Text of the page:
Yet while the evidence supports this idea, the researchers acknowledge that future research needs to be done to directly measure the underlying mechanisms of attention and arousal, and how they influence advertising outcomes when were exposed to sex and violence.
A few other interesting findings stood out in the data. The more sexually explicit the content, the worse the impact on advertising outcomes. Older people were more put off by violence and sex than younger people. And brand memory impairments were larger in studies that had more men. They also coded for publication year and observed that the detrimental effects of violence and sex on advertising effectiveness seemed to get smaller and smaller over time. One possible explanation, and more research needs to be done to know for sure, is that people are just becoming desensitized to violence and sex, Bushman said.
This all raises the question: If sex and violence dont lead to better advertising outcomes, what does? The researchers didnt look at other devices like humor or nostalgia. But they did find one possible exception to their overall findingif an ad with sexual overtones is embedded in a sexual program, and likewise with violent ads in violent programs, they saw small positive effects. This is called program/advertisement congruity. However, this only appeared in four of the 53 studies they looked at, so Bushman said hes not as confident in the finding. I think the simplest explanation for this is priming, or how seeing one stimulus can prime or activate related stimuli, Bushman told me. If you see the word bread, you have a faster response to the word butter than you might to the word doctor. Similarly, if people see a program containing violence and sex and then an ad with the same features, those become more accessible in memory.
Perhaps its time to update the conventional wisdom about how profitable sex and violence really are. The researchers suggest that advertisers at least take this into account. We hope that rather than basing decisions on intuition or common sense, people will turn to science, Bushman said. And the scientific evidence from our study is pretty clear. Sorry to say it, Peggy, but it seems like Don was right about this one.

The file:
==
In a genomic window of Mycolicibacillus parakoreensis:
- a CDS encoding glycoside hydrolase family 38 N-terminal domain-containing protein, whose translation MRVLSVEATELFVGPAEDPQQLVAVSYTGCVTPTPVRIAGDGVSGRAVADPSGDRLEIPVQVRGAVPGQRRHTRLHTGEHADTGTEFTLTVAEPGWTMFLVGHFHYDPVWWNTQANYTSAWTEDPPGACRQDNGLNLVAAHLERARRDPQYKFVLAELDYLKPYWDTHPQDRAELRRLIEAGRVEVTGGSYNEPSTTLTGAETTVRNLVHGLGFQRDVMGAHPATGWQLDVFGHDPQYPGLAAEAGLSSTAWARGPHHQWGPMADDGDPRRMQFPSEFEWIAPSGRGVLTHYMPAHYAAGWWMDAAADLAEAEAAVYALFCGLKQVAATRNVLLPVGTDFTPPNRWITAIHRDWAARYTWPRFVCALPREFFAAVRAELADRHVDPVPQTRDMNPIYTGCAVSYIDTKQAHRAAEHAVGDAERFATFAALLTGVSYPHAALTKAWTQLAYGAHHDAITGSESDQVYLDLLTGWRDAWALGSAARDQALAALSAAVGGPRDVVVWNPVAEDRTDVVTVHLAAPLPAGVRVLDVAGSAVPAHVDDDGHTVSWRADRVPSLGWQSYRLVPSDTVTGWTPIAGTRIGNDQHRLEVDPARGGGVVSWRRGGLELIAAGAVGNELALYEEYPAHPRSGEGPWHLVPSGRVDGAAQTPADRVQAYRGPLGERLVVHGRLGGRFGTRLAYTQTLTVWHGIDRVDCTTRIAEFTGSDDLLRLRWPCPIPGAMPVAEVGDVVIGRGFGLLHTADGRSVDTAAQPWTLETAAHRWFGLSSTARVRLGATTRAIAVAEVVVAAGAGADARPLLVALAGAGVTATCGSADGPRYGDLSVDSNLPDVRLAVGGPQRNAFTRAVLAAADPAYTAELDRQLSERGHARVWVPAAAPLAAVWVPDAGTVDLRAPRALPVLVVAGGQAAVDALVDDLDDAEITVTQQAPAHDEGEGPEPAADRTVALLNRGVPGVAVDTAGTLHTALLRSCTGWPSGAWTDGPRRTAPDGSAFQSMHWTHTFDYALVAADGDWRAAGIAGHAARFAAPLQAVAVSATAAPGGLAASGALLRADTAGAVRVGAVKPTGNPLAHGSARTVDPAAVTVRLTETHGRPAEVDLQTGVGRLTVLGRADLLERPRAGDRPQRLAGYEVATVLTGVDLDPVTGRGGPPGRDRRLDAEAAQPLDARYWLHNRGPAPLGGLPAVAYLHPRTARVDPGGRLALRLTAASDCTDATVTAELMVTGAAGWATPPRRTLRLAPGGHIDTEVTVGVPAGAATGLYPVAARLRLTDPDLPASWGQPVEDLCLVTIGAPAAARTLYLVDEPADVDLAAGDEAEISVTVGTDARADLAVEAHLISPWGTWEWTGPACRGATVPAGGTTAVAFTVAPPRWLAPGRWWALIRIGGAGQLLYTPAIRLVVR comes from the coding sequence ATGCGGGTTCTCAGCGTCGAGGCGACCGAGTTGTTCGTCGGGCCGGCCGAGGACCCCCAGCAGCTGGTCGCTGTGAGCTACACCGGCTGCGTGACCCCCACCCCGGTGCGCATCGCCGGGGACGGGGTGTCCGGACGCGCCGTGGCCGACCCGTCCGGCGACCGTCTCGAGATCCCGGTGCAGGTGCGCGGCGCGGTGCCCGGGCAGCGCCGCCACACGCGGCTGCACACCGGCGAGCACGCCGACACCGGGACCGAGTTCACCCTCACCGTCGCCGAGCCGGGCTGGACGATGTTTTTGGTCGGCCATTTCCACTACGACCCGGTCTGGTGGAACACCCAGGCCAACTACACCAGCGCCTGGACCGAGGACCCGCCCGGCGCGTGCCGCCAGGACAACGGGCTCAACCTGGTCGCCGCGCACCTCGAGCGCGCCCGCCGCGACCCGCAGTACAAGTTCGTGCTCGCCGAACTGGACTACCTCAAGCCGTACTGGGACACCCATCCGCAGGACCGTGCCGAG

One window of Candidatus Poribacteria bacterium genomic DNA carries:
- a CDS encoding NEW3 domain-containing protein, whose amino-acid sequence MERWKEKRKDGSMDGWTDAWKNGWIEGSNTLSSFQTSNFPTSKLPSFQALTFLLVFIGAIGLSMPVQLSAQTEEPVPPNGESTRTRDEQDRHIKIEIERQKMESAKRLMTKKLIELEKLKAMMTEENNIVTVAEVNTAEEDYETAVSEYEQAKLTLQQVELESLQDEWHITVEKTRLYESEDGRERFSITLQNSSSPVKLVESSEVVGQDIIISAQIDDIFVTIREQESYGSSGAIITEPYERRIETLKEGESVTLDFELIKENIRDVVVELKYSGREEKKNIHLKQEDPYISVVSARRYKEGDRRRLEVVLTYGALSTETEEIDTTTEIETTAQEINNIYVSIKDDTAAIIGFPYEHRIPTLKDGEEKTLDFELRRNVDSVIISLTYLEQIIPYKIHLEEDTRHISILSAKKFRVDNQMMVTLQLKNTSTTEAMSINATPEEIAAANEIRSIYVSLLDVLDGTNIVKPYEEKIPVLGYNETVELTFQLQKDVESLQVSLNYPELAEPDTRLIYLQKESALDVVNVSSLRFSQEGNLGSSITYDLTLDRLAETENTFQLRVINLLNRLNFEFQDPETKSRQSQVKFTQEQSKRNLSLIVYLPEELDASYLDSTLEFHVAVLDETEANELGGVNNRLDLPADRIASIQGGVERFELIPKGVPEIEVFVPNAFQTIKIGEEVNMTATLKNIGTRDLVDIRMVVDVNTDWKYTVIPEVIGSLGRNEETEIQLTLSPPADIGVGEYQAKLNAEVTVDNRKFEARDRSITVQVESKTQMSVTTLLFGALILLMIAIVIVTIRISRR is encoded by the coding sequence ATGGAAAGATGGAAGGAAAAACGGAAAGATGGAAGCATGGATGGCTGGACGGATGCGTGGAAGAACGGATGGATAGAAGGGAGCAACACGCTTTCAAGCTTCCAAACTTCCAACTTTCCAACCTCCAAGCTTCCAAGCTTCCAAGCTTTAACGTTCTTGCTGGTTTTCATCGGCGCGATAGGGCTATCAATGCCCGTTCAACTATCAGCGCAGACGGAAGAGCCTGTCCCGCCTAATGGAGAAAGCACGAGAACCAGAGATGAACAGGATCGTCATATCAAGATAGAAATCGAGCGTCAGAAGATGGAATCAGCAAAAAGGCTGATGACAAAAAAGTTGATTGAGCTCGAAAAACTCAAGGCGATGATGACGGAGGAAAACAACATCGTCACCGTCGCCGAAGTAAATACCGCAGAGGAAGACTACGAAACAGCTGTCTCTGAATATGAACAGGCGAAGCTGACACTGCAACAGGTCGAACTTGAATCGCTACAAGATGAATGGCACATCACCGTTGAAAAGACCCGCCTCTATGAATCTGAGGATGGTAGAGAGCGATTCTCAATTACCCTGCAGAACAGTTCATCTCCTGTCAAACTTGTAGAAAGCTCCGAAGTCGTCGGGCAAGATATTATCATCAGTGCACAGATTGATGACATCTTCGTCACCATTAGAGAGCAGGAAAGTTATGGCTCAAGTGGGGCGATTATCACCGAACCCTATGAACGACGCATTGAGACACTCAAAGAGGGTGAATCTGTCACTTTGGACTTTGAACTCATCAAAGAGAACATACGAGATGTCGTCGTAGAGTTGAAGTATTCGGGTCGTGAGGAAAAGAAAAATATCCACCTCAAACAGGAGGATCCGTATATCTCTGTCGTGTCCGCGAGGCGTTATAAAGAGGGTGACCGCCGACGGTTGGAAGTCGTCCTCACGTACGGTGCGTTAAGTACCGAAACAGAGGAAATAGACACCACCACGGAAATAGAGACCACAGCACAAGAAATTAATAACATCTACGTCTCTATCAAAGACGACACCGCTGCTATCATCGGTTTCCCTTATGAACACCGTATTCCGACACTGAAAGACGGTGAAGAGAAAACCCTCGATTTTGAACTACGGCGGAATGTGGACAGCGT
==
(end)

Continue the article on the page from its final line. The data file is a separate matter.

Violence doesn't sell? Look at all the billions spent on violent video games.
Sex and violence sells big time.
Yes, the sexy and violent things we buy do sell, but the article and the studies behind it suggest anyone advertising on sexual or violent shows don’t benefit all that much.
What’s all this I keep hearing about sax and violins?
Both should be free.
Did I do good?
The researchers found that sax-and-violins musical arrangements in advertisements have a bad track record in selling products.
That’s why we never here such combos in jingles.
Nor in pop music.
Nor in any music whatsoever.
I Don't Look Good Naked
I'm really old and ugly
But Hollywood disagrees: Those homies gots to get paid!
Although I play video games, I hate seeing blood and guts. I’m more satisfied with fighting something and seeing a flash of light to indicate victory than I am seeing the colour red filling any part of my screen.
I’m too apprehnsive to click that link, so I’ll just take your word for it. :)
LOL! It’s just music. A song by the same title. That’s all.
I don’t believe that for a second. :)
I don’t see any food in that pic.
How come I never see gals like that whenever I go to Carl’s Jr? I should demand my money back whenever I buy there and don’t get the kind of scenery in their ads.
You’re very modest. :)
“I dont see any food in that pic.”
Nonsense. There’s plenty to eat in that picture.
I guess you could look at it that way....LOL!
Disclaimer: Opinions posted on Free Republic are those of the individual posters and do not necessarily represent the opinion of Free Republic or its management. All materials posted herein are protected by copyright law and the exemption for fair use of copyrighted works.